Sorry for the lack of updates this past weekend. We're in heavy duty school mode right now, midterms, papers, quizzes, etc. so I'd expect the next 2 weeks to be a little bit slow on the entries. Real life comes first!
I am not really a believer in diets. I believe in eating healthy and exercising. I always joke with my friends that I exercise purely so I can eat as much junk food as I want. It's probably partially true, since I do have a sweet tooth. But a huge chunk of it is also wanting to keep in shape for soccer, keep my heart healthy, and keep my joints strong (soccer does a real number on you, even at 25 I've got way too many sports related injuries/aches/pains for my own good). That being said, I also don't think I need to loose any weight (I know Nick will kill me for this one because I constantly complain about my thighs and how I wish I could fit into my old jeans from right after a bad breakup. Obviously I was depressed and considering I don't think I'll ever be that depressed again, I'm not expecting to fit into any of those pants ever again, but I keep them around...it's a lot of money to waste!).
But all joking aside, most women probably don't need to lose weight and are what I call mind-fat. You're not fat, you just think you are. Women constantly think they need to loose 5-15 pounds. "If I could only drop that last 5, I'd be so much happier." And so they go through drastic steps to do so. Body cleansing, juice diets, and actual starvation. None of those things are healthy. And you do need carbs and fats (the healthy ones--not McDonald's and donuts). It's extremely unhealthy to cut out an entire food group like that. Just Google it for the many reasons why.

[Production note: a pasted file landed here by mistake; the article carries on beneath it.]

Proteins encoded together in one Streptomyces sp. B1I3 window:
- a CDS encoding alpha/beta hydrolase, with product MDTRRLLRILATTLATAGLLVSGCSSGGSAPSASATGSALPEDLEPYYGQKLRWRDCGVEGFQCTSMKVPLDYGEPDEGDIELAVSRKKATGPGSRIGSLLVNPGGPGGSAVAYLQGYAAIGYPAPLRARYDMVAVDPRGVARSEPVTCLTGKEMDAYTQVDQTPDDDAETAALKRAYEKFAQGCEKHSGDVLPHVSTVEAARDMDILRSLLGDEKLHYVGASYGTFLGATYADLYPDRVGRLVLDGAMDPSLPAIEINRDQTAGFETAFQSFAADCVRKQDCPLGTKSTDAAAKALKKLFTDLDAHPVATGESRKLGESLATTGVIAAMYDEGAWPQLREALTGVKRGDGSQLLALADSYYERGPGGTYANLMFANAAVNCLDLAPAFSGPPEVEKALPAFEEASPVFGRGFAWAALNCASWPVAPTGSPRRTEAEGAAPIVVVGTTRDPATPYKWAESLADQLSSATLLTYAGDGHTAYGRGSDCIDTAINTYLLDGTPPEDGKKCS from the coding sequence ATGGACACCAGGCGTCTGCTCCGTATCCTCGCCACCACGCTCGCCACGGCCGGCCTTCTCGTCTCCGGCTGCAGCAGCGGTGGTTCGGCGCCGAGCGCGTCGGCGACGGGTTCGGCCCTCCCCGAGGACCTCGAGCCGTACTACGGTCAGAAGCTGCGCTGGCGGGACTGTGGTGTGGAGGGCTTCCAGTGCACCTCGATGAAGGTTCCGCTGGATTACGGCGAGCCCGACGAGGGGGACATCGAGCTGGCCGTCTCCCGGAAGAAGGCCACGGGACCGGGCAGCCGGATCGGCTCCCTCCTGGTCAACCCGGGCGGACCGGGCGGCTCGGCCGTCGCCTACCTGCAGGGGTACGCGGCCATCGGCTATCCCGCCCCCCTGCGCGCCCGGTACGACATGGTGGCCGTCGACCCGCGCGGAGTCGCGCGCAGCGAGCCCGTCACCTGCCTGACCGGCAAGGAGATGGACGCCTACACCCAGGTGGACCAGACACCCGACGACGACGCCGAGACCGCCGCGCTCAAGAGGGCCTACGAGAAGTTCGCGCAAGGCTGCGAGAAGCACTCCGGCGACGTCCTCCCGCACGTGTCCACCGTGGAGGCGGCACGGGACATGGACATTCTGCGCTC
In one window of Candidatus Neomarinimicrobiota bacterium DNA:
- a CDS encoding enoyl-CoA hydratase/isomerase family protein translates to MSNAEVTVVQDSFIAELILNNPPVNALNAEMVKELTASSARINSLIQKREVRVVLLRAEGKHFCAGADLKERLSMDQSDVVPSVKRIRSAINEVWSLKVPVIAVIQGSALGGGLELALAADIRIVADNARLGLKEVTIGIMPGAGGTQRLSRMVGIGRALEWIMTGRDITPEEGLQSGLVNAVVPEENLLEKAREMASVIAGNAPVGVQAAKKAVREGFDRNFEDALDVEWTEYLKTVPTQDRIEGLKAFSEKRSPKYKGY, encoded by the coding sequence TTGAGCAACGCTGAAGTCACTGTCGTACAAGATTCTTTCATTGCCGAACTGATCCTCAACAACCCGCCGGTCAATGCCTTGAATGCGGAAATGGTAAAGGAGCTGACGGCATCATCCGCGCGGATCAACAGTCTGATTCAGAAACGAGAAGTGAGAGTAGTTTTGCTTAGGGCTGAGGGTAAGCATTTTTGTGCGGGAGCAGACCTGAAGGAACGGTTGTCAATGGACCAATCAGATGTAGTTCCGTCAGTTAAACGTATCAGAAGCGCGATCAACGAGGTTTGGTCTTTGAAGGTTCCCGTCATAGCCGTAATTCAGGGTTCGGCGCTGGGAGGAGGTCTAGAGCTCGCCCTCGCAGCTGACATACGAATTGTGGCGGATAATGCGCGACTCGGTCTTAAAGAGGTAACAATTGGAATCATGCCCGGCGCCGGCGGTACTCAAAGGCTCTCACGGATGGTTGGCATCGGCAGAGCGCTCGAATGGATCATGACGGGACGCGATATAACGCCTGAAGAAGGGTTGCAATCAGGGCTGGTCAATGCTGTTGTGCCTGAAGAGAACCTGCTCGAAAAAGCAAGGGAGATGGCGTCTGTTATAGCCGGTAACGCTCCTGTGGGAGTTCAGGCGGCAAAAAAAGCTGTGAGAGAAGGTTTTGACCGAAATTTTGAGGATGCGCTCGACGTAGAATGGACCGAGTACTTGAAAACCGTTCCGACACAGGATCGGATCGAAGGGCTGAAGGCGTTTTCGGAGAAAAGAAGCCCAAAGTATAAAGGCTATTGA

I would never endorse a diet, but I think this health plan that MSN has come up with is as close to I'll ever get to that. It's a way to loose a small amount of weight gradually so that you're not going through any drastic changes or pushing yourself too hard. They tell you to re-evaluate your food and activity level in baby steps, doing things week by week until you've made a lifestyle change that you can hopefully keep up with in the long term. I think of it more like 5 weeks to a healthier lifestyle, than 5 weeks to 10 pounds lighter. And I like how it makes you think about things, rather than just saying "cut out all of this or that." Do I use this "diet"? No, but when I start to look around at what I've been eating and how much I've not been moving around, sometimes I do use the steps so that I can get back to being healthy again.
Again, the key is a healthy lifestyle, not a number on a scale.